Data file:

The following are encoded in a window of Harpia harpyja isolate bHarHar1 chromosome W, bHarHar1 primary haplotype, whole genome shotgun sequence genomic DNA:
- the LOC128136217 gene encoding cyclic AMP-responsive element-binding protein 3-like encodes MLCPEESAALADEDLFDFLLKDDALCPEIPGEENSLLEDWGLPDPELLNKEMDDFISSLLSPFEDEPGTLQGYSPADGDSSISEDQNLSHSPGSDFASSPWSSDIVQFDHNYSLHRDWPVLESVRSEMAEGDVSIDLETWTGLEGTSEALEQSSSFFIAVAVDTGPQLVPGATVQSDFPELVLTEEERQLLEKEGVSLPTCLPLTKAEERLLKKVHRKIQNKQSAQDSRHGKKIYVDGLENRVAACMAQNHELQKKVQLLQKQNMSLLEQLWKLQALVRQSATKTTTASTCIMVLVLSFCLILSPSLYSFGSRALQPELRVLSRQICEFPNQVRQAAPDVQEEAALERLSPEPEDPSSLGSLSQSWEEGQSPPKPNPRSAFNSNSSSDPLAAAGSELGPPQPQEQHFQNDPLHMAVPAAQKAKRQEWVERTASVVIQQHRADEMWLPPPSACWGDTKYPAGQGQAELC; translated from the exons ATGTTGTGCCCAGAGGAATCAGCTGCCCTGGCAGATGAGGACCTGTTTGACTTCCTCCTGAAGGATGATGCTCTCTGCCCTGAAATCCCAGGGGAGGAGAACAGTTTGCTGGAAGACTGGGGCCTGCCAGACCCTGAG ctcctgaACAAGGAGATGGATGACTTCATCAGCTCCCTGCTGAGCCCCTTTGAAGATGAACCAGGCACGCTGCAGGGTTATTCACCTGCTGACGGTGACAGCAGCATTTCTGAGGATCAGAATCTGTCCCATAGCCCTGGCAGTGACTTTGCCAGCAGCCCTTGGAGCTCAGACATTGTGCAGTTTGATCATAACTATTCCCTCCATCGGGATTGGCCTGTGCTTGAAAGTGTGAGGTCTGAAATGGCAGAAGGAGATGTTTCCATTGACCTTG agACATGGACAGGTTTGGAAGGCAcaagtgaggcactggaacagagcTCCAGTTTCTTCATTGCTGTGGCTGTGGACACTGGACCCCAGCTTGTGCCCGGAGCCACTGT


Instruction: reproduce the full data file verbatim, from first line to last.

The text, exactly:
The following are encoded in a window of Harpia harpyja isolate bHarHar1 chromosome W, bHarHar1 primary haplotype, whole genome shotgun sequence genomic DNA:
- the LOC128136217 gene encoding cyclic AMP-responsive element-binding protein 3-like encodes MLCPEESAALADEDLFDFLLKDDALCPEIPGEENSLLEDWGLPDPELLNKEMDDFISSLLSPFEDEPGTLQGYSPADGDSSISEDQNLSHSPGSDFASSPWSSDIVQFDHNYSLHRDWPVLESVRSEMAEGDVSIDLETWTGLEGTSEALEQSSSFFIAVAVDTGPQLVPGATVQSDFPELVLTEEERQLLEKEGVSLPTCLPLTKAEERLLKKVHRKIQNKQSAQDSRHGKKIYVDGLENRVAACMAQNHELQKKVQLLQKQNMSLLEQLWKLQALVRQSATKTTTASTCIMVLVLSFCLILSPSLYSFGSRALQPELRVLSRQICEFPNQVRQAAPDVQEEAALERLSPEPEDPSSLGSLSQSWEEGQSPPKPNPRSAFNSNSSSDPLAAAGSELGPPQPQEQHFQNDPLHMAVPAAQKAKRQEWVERTASVVIQQHRADEMWLPPPSACWGDTKYPAGQGQAELC; translated from the exons ATGTTGTGCCCAGAGGAATCAGCTGCCCTGGCAGATGAGGACCTGTTTGACTTCCTCCTGAAGGATGATGCTCTCTGCCCTGAAATCCCAGGGGAGGAGAACAGTTTGCTGGAAGACTGGGGCCTGCCAGACCCTGAG ctcctgaACAAGGAGATGGATGACTTCATCAGCTCCCTGCTGAGCCCCTTTGAAGATGAACCAGGCACGCTGCAGGGTTATTCACCTGCTGACGGTGACAGCAGCATTTCTGAGGATCAGAATCTGTCCCATAGCCCTGGCAGTGACTTTGCCAGCAGCCCTTGGAGCTCAGACATTGTGCAGTTTGATCATAACTATTCCCTCCATCGGGATTGGCCTGTGCTTGAAAGTGTGAGGTCTGAAATGGCAGAAGGAGATGTTTCCATTGACCTTG agACATGGACAGGTTTGGAAGGCAcaagtgaggcactggaacagagcTCCAGTTTCTTCATTGCTGTGGCTGTGGACACTGGACCCCAGCTTGTGCCCGGAGCCACTGT